Wish you were living in the Sixties? You must be mad. It was a ghastly decade
By Simon Heffer for The Daily Mail
Things must be even worse than I thought if one-third of my fellow Britons would, according to a poll, rather live in the so-called ‘Swinging Sixties’ than in the present day.
The popular conception of Harold Wilson’s Britain as an ‘age of change for the better’ could not be more mistaken.
Wilson’s Labour government can most politely be called a catastrophe.
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Like all Labour administrations, Wilson’s lived far beyond its means. This caused a 14 per cent devaluation of the pound in the autumn of 1967, final proof that we were no longer a serious economy.
It taxed people at a top rate of 83 per cent. And for the so-called seriously wealthy — which in reality was more or less anyone who owned a few shares and drew a dividend — a 15 per cent super-tax was added on top of that, causing most of them to flee abroad, taking their wealth-creating potential with them.
The nostalgia for the Sixties as a golden age is, I am afraid, a stark reflection of the quality of history teaching in our schools. For the sample surveyed in the poll for a TV channel was aged between 18 and 60 and few who participated will have had first-hand experience of the years we are talking about.
It is clear that our national obsession with pop culture has fed this longing for the era, with few realising there was actually more to the decade than the priapic Mick Jagger and the celebrated IRA sympathiser John Lennon.
It was, above all, the age of the great experiment with the liberal society. Certainly, it was right and just to de-criminalise homosexuality in 1967, thereby putting an end to the unwarranted intrusion of the state into the private lives of adult men.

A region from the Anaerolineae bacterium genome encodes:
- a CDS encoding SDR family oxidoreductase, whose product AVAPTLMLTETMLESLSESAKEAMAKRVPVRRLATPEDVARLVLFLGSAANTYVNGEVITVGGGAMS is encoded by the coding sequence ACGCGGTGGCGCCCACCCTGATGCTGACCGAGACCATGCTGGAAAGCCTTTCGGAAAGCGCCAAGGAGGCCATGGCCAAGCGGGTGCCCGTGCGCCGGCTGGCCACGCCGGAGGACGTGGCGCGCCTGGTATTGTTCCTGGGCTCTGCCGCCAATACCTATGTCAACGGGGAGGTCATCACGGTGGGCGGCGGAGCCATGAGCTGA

However, the Sixties was also the decade that effectively created abortion on demand. It was the decade in which divorce law was reformed to the point where marriages could be dissolved at the drop of a hat, leaving us with a poisonous legacy of dysfunctional families and damaged children.
It was also when the death penalty was abolished in 1965, and some of us hopeless reactionaries remain unflinching in our belief that human life was cheapened as a result.
The Sixties and I came in together. Being about three when The Beatles unleashed themselves upon the world, and seven when psychedelia and Flower Power were the rage, I can hardly claim to have been an active participant in the heady days of sexual freedom.
But my abiding memory of the world around me at the time was that, frankly, it was pretty damned weird. And it also seemed that most of the things that did seem rather normal and pleasant were in the process of being destroyed by the relentless drive for something called ‘progress’.
The town nearest to where I lived as a child had fine Georgian streets and a handsome Victorian Corn Exchange ripped down, to be replaced by charm-free, brushed-concrete shopping malls.
The one good thing about Sixties architecture is that it was so badly built, and with such defective materials, that much of what has not already fallen down is now being pulled down. Hideous scars are finally being removed from our landscape and liberating people from appalling high-rise housing.
I remember the decade, too, as a time of distinctly dodgy haircuts, preposterous clothes and ubiquitous tinny noises emanating from cheap transistor radios. One of my earliest memories is of Clacton-on-Sea, not far from the village where I grew up, becoming something akin to a war zone because Mods and Rockers were using it as a giant gladiatorial arena, as they exercised their right to express their own variants of the new culture.